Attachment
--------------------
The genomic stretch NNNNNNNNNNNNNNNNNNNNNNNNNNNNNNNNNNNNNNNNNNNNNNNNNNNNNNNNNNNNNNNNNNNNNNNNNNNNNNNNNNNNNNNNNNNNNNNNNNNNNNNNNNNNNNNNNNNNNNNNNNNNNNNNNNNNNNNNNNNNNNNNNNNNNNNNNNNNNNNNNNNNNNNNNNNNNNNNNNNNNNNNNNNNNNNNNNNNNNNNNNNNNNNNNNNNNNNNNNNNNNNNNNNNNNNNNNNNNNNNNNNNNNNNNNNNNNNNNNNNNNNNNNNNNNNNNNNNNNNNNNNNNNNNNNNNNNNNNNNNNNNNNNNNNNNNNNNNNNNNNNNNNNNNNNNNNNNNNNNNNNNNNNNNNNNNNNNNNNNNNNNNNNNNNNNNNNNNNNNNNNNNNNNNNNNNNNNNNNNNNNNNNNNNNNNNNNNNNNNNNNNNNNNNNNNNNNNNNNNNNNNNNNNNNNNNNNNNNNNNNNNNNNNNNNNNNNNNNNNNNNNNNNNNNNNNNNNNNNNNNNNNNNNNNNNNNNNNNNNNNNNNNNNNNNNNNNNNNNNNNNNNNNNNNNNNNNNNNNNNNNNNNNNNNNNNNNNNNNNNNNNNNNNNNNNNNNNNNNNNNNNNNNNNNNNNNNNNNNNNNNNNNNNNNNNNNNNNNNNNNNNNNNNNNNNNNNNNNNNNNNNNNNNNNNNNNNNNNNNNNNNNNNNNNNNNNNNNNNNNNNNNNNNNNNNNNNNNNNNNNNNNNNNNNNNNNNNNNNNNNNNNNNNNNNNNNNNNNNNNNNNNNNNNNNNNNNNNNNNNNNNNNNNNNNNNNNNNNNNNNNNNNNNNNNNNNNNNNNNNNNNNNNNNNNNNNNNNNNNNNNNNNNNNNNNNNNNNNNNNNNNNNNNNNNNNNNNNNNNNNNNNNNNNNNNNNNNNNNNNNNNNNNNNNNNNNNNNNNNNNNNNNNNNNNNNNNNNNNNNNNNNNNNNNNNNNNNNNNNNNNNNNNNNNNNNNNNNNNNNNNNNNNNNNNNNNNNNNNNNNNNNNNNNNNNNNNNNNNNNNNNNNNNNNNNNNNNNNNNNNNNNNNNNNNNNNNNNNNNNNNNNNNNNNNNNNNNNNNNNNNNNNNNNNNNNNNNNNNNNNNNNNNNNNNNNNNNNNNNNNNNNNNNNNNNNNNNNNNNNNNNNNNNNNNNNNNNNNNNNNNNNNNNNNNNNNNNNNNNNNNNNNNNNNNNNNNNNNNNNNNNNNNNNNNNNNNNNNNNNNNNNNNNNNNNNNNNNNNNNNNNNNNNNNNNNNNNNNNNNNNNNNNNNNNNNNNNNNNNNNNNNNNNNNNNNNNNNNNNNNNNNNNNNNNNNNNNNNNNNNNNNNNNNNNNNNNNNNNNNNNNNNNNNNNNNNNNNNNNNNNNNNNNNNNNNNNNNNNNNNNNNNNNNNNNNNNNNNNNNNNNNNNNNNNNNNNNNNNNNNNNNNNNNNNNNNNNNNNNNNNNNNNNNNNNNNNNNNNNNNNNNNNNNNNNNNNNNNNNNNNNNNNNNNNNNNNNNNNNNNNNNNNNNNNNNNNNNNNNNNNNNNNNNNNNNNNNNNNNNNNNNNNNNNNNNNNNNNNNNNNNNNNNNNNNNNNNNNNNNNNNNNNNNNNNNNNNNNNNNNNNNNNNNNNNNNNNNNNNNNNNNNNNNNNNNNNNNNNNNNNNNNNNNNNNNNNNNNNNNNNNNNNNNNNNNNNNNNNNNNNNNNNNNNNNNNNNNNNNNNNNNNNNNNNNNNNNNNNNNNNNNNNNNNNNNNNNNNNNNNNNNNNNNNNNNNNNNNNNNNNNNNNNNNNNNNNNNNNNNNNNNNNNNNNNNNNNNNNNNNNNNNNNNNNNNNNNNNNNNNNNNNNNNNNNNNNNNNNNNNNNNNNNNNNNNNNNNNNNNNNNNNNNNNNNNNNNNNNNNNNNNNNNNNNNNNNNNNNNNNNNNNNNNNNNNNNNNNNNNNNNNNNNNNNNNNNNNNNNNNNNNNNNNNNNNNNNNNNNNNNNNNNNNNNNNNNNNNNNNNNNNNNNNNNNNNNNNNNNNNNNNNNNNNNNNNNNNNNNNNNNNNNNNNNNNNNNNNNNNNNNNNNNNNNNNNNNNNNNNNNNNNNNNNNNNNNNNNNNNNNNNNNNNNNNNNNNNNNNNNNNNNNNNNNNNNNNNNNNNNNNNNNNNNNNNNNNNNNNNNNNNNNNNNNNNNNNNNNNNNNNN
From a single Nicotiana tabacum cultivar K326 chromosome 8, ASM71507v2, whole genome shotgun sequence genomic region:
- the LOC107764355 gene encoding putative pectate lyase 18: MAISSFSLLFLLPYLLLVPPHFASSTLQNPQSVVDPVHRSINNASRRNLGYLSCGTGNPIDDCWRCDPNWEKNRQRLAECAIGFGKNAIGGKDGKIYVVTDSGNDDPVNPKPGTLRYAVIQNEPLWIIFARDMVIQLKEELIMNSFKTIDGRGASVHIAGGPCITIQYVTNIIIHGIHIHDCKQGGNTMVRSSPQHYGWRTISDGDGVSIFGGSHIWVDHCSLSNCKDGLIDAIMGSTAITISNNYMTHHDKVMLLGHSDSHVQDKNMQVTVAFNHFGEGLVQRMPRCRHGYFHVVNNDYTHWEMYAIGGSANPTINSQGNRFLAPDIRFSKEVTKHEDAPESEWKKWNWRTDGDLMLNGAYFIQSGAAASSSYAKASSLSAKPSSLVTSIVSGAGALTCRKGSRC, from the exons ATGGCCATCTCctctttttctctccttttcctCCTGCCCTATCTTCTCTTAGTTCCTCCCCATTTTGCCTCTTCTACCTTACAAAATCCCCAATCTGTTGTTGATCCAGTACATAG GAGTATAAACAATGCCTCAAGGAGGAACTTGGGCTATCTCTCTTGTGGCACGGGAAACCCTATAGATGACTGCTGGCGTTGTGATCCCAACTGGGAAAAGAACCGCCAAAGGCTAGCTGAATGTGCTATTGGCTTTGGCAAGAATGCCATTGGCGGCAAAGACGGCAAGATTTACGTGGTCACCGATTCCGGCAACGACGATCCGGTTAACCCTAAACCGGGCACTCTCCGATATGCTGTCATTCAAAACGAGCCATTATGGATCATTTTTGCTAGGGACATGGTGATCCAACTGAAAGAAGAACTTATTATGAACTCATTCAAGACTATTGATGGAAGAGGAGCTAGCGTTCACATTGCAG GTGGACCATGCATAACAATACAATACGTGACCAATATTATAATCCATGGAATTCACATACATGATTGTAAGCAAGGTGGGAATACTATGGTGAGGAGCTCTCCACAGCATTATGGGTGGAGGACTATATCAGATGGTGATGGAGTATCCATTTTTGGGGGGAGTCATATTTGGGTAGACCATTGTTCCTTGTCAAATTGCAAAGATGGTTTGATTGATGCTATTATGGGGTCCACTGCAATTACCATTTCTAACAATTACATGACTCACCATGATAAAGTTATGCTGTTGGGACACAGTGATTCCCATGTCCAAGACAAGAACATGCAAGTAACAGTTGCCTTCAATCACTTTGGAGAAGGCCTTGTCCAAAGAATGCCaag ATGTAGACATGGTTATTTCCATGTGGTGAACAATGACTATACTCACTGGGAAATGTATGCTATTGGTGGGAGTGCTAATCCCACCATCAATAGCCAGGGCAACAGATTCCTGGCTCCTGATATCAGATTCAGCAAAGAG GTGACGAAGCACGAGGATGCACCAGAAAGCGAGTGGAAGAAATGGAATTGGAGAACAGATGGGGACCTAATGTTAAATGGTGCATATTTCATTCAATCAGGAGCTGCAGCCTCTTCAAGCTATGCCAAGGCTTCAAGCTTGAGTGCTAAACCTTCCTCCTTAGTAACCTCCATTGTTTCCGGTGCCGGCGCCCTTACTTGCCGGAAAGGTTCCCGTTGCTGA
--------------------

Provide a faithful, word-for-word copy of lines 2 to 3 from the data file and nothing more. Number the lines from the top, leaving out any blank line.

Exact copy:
From a single Nicotiana tabacum cultivar K326 chromosome 8, ASM71507v2, whole genome shotgun sequence genomic region:
- the LOC107764355 gene encoding putative pectate lyase 18: MAISSFSLLFLLPYLLLVPPHFASSTLQNPQSVVDPVHRSINNASRRNLGYLSCGTGNPIDDCWRCDPNWEKNRQRLAECAIGFGKNAIGGKDGKIYVVTDSGNDDPVNPKPGTLRYAVIQNEPLWIIFARDMVIQLKEELIMNSFKTIDGRGASVHIAGGPCITIQYVTNIIIHGIHIHDCKQGGNTMVRSSPQHYGWRTISDGDGVSIFGGSHIWVDHCSLSNCKDGLIDAIMGSTAITISNNYMTHHDKVMLLGHSDSHVQDKNMQVTVAFNHFGEGLVQRMPRCRHGYFHVVNNDYTHWEMYAIGGSANPTINSQGNRFLAPDIRFSKEVTKHEDAPESEWKKWNWRTDGDLMLNGAYFIQSGAAASSSYAKASSLSAKPSSLVTSIVSGAGALTCRKGSRC, from the exons ATGGCCATCTCctctttttctctccttttcctCCTGCCCTATCTTCTCTTAGTTCCTCCCCATTTTGCCTCTTCTACCTTACAAAATCCCCAATCTGTTGTTGATCCAGTACATAG GAGTATAAACAATGCCTCAAGGAGGAACTTGGGCTATCTCTCTTGTGGCACGGGAAACCCTATAGATGACTGCTGGCGTTGTGATCCCAACTGGGAAAAGAACCGCCAAAGGCTAGCTGAATGTGCTATTGGCTTTGGCAAGAATGCCATTGGCGGCAAAGACGGCAAGATTTACGTGGTCACCGATTCCGGCAACGACGATCCGGTTAACCCTAAACCGGGCACTCTCCGATATGCTGTCATTCAAAACGAGCCATTATGGATCATTTTTGCTAGGGACATGGTGATCCAACTGAAAGAAGAACTTATTATGAACTCATTCAAGACTATTGATGGAAGAGGAGCTAGCGTTCACATTGCAG GTGGACCATGCATAACAATACAATACGTGACCAATATTATAATCCATGGAATTCACATACATGATTGTAAGCAAGGTGGGAATACTATGGTGAGGAGCTCTCCACAGCATTATGGGTGGAGGACTATATCAGATGGTGATGGAGTATCCATTTTTGGGGGGAGTCATATTTGGGTAGACCATTGTTCCTTGTCAAATTGCAAAGATGGTTTGATTGATGCTATTATGGGGTCCACTGCAATTACCATTTCTAACAATTACATGACTCACCATGATAAAGTTATGCTGTTGGGACACAGTGATTCCCATGTCCAAGACAAGAACATGCAAGTAACAGTTGCCTTCAATCACTTTGGAGAAGGCCTTGTCCAAAGAATGCCaag ATGTAGACATGGTTATTTCCATGTGGTGAACAATGACTATACTCACTGGGAAATGTATGCTATTGGTGGGAGTGCTAATCCCACCATCAATAGCCAGGGCAACAGATTCCTGGCTCCTGATATCAGATTCAGCAAAGAG GTGACGAAGCACGAGGATGCACCAGAAAGCGAGTGGAAGAAATGGAATTGGAGAACAGATGGGGACCTAATGTTAAATGGTGCATATTTCATTCAATCAGGAGCTGCAGCCTCTTCAAGCTATGCCAAGGCTTCAAGCTTGAGTGCTAAACCTTCCTCCTTAGTAACCTCCATTGTTTCCGGTGCCGGCGCCCTTACTTGCCGGAAAGGTTCCCGTTGCTGA